In the seven years that Deloitte has been studying the future of work, the global consulting giant has focused on three areas: work, workforce, and workplace. “Work examines things such as how technology, automation, robotics, and digital are impacting the types of things we do as part of our job, and what should be the balance,” Danielle Hawkins, a partner with Deloitte Consulting, said in a recent interview with HSMAI. “The workforce component looks at who can and should be doing the work. What kinds of capabilities do they need? What’s the best way to source talent for that work?
“And then workplace examines the physicality requirements of work,” Hawkins said. “Where can and should work get done? Do you need people to be onsite, perhaps in a resort or in a restaurant serving guests? Or is there work that perhaps could be done anywhere in the world?”
Hawkins covered all of that and more as part of “Hospitality Trends and the Acceleration to the Future of Work,” a presentation during the HSMAI Foundation’s virtual Executive Roundtable for hotel chief human resources officers in North America. During a follow-up interview, she talked to us about how COVID has only accelerated some of the trends shaping the future of work in the hospitality industry — and led to some permanent changes.
What are some of the general trends that have been influencing the future of work outside of COVID?
Pre-COVID, there were seven or eight big thematics that we were starting to see across all industries and sectors. Boiling them down to the ones that are most applicable to the hospitality space, I would say that, first, we were looking at digitalization and technology for sure. We saw even pre-COVID our airlines and our hotels experimenting with contactless check-in. Could I go to a kiosk to get my boarding pass or to get my hotel room key and enter in my preferences for this day? It was a lot of what can we do and what should we do, because there’s a very delicate balance in terms of what a guest wants from their experience — how much that is technology-automated versus traditional face-to-face interaction.
Another theme that is of particular interest to hospitality and really any consumer space is data. Over the last couple of years, there has been this proliferation of data. It’s great, because we know our customers and our guests better. However, that also means our customers and our guests expect that we know them better and are using the massive amounts of data that is out there or collected by different organizations to truly personalize and customize their stay. And it’s a lot more difficult than one would think with all the data that’s available.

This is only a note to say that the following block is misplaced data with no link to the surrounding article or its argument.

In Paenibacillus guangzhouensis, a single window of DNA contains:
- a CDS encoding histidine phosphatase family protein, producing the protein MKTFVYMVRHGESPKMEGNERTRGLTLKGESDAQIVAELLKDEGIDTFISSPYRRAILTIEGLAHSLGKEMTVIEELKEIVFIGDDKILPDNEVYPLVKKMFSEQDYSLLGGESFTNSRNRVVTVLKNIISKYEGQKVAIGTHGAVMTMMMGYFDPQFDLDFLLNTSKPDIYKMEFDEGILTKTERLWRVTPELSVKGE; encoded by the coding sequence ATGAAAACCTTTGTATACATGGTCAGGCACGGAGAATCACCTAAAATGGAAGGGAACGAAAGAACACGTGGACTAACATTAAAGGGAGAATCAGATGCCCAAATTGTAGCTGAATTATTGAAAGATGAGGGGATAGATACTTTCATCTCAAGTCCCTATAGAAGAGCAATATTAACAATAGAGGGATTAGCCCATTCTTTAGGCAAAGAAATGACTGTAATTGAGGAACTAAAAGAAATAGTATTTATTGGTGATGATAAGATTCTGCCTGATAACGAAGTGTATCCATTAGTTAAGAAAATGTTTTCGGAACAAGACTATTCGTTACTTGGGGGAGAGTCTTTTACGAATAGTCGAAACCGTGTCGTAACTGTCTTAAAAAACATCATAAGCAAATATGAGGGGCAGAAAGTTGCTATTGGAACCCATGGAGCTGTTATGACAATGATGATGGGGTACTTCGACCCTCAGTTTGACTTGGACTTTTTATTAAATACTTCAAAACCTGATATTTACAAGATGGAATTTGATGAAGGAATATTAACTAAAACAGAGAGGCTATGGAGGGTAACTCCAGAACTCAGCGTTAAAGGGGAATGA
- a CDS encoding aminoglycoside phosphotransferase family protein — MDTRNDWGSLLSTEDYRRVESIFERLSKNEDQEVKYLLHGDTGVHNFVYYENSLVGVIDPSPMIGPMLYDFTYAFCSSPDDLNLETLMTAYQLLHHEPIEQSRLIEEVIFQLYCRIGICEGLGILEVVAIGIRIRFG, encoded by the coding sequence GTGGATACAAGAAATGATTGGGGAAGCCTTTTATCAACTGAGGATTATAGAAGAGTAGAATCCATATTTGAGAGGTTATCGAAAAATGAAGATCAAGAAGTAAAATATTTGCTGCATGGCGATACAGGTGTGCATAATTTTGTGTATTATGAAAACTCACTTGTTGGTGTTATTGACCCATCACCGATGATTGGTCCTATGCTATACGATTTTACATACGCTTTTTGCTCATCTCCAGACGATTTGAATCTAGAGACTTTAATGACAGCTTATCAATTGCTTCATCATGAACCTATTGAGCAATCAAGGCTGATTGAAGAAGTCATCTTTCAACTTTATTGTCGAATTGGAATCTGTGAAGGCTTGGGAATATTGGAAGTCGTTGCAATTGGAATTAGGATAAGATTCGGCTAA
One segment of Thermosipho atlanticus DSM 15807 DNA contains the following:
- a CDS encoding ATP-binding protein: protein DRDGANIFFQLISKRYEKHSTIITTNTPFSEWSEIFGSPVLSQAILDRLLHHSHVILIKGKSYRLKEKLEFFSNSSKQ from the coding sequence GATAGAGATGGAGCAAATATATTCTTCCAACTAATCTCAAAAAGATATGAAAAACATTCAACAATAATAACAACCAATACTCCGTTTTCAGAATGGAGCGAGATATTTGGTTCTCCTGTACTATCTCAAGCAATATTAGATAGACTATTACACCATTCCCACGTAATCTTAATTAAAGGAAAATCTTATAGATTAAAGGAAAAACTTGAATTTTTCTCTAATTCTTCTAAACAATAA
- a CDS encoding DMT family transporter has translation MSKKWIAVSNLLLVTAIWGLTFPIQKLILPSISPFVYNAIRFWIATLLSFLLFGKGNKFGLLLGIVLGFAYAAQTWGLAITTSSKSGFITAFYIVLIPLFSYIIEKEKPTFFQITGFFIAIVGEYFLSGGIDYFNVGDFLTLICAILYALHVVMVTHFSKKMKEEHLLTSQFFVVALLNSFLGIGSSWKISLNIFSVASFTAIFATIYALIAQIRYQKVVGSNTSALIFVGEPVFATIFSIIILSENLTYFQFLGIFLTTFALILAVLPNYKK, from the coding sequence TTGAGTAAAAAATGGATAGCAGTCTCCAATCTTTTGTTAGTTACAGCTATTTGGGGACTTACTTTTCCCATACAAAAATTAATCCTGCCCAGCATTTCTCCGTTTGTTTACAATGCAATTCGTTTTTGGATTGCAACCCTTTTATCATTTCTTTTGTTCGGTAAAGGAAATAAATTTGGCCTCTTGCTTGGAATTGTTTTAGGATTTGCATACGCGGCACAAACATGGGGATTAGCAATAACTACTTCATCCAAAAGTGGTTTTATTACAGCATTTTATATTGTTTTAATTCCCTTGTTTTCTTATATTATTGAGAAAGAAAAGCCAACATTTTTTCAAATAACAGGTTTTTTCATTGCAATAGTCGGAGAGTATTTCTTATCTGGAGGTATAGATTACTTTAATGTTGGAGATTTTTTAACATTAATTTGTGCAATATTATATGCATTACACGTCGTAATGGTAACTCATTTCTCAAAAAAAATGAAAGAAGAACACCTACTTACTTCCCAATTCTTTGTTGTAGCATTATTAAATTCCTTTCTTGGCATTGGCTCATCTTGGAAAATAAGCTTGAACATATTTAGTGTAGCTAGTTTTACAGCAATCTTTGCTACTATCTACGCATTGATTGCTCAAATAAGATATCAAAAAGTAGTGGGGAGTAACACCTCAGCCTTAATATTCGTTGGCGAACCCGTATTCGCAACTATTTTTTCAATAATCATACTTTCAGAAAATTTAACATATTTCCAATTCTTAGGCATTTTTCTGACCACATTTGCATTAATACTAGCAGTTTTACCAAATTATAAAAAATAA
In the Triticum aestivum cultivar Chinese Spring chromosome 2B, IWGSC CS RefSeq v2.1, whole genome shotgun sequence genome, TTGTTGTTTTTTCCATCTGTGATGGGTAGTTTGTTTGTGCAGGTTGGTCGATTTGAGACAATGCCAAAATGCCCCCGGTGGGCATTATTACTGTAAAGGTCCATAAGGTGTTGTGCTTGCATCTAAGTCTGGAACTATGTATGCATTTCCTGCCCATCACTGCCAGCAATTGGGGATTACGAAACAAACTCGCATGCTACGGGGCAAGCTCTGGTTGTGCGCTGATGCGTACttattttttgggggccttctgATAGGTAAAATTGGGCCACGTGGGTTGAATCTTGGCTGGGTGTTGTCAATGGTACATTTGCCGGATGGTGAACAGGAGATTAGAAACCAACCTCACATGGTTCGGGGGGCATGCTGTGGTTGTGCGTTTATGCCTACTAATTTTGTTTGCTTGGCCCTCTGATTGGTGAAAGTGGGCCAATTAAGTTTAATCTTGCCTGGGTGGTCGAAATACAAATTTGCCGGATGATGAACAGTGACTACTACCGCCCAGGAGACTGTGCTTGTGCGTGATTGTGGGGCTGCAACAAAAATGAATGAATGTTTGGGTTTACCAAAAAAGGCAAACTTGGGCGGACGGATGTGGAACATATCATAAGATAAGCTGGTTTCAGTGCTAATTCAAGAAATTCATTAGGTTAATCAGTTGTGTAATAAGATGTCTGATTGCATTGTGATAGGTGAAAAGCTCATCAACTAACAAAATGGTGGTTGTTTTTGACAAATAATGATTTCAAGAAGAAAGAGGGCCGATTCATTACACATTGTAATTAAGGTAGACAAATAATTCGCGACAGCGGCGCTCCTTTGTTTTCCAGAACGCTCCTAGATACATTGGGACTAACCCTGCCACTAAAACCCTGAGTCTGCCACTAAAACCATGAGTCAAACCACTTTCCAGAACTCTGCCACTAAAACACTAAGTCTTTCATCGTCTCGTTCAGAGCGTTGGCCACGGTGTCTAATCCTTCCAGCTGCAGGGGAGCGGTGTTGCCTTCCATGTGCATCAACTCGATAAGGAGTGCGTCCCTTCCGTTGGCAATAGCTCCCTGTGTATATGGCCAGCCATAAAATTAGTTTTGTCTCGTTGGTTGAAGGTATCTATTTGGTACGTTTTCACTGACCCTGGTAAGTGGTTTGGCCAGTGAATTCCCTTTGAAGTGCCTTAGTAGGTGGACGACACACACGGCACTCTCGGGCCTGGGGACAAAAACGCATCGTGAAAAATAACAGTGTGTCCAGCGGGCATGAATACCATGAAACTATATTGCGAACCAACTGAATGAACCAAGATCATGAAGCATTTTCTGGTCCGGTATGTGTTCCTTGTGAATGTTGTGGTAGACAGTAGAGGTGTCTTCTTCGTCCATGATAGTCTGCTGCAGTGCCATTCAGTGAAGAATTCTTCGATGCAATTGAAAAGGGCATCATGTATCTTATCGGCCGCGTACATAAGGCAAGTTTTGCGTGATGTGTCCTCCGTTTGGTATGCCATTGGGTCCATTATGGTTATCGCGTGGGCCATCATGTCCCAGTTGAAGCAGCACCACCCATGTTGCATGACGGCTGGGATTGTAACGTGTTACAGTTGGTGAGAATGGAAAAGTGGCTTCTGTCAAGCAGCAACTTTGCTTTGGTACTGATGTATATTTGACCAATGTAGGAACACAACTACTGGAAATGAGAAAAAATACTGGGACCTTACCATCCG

And then I think the last theme that is really interesting from a hospitality perspective would be some of the changing employee preferences. There’s a little bit of debate as to whether or not this is generational, but hospitality has long been thought of as more of a transient place to spend time, meaning you see a lot of folks who are working at hotels or restaurants maybe while they’re trying to get an acting gig or pay the bills while they’re going to school. The industry for the last five or so years has really strived to change that mindset, and as we’ve seen changing employee preferences, the hotels have responded positively. We’ve seen that be a prompt for a lot of our hospitality organizations to focus on, how do I create career paths from frontline all the way up through management? How do I think about learning in the flow of work, and not just learning specific to your job but cross-training or even building broader life skills like linguistics or financial planning?
Has COVID accelerated or changed any of those trends, or even introduced new ones?
Yes, yes, and yes. COVID has been a massive accelerant with the future of work, and in some ways that’s expected. Of course, digital has been the first place a lot of our hospitality organizations have looked to figure out things that can be contactless or automated.